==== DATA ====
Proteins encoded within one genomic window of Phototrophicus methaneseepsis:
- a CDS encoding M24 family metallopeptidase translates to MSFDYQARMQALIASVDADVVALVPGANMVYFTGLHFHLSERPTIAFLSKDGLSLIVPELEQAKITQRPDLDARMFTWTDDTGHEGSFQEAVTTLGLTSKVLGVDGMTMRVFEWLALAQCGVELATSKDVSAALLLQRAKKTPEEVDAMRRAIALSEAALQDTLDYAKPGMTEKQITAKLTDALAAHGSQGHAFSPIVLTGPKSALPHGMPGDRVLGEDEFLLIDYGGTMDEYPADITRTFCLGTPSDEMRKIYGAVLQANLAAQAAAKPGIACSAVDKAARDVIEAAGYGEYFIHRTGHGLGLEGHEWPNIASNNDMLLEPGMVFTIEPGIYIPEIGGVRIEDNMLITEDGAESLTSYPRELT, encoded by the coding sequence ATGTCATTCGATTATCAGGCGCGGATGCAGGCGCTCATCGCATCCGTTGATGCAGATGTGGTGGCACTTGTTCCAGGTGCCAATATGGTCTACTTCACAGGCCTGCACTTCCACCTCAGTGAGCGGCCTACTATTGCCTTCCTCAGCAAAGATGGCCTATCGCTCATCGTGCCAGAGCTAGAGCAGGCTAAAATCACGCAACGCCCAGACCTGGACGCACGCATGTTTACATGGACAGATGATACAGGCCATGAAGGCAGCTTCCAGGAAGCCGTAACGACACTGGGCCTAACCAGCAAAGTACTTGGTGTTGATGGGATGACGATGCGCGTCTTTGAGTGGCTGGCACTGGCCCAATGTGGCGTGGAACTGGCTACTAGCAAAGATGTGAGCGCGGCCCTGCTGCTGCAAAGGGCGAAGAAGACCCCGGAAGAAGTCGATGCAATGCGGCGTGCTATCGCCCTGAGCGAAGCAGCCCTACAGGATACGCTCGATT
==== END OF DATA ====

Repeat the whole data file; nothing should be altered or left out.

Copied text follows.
Proteins encoded within one genomic window of Phototrophicus methaneseepsis:
- a CDS encoding M24 family metallopeptidase translates to MSFDYQARMQALIASVDADVVALVPGANMVYFTGLHFHLSERPTIAFLSKDGLSLIVPELEQAKITQRPDLDARMFTWTDDTGHEGSFQEAVTTLGLTSKVLGVDGMTMRVFEWLALAQCGVELATSKDVSAALLLQRAKKTPEEVDAMRRAIALSEAALQDTLDYAKPGMTEKQITAKLTDALAAHGSQGHAFSPIVLTGPKSALPHGMPGDRVLGEDEFLLIDYGGTMDEYPADITRTFCLGTPSDEMRKIYGAVLQANLAAQAAAKPGIACSAVDKAARDVIEAAGYGEYFIHRTGHGLGLEGHEWPNIASNNDMLLEPGMVFTIEPGIYIPEIGGVRIEDNMLITEDGAESLTSYPRELT, encoded by the coding sequence ATGTCATTCGATTATCAGGCGCGGATGCAGGCGCTCATCGCATCCGTTGATGCAGATGTGGTGGCACTTGTTCCAGGTGCCAATATGGTCTACTTCACAGGCCTGCACTTCCACCTCAGTGAGCGGCCTACTATTGCCTTCCTCAGCAAAGATGGCCTATCGCTCATCGTGCCAGAGCTAGAGCAGGCTAAAATCACGCAACGCCCAGACCTGGACGCACGCATGTTTACATGGACAGATGATACAGGCCATGAAGGCAGCTTCCAGGAAGCCGTAACGACACTGGGCCTAACCAGCAAAGTACTTGGTGTTGATGGGATGACGATGCGCGTCTTTGAGTGGCTGGCACTGGCCCAATGTGGCGTGGAACTGGCTACTAGCAAAGATGTGAGCGCGGCCCTGCTGCTGCAAAGGGCGAAGAAGACCCCGGAAGAAGTCGATGCAATGCGGCGTGCTATCGCCCTGAGCGAAGCAGCCCTACAGGATACGCTCGATT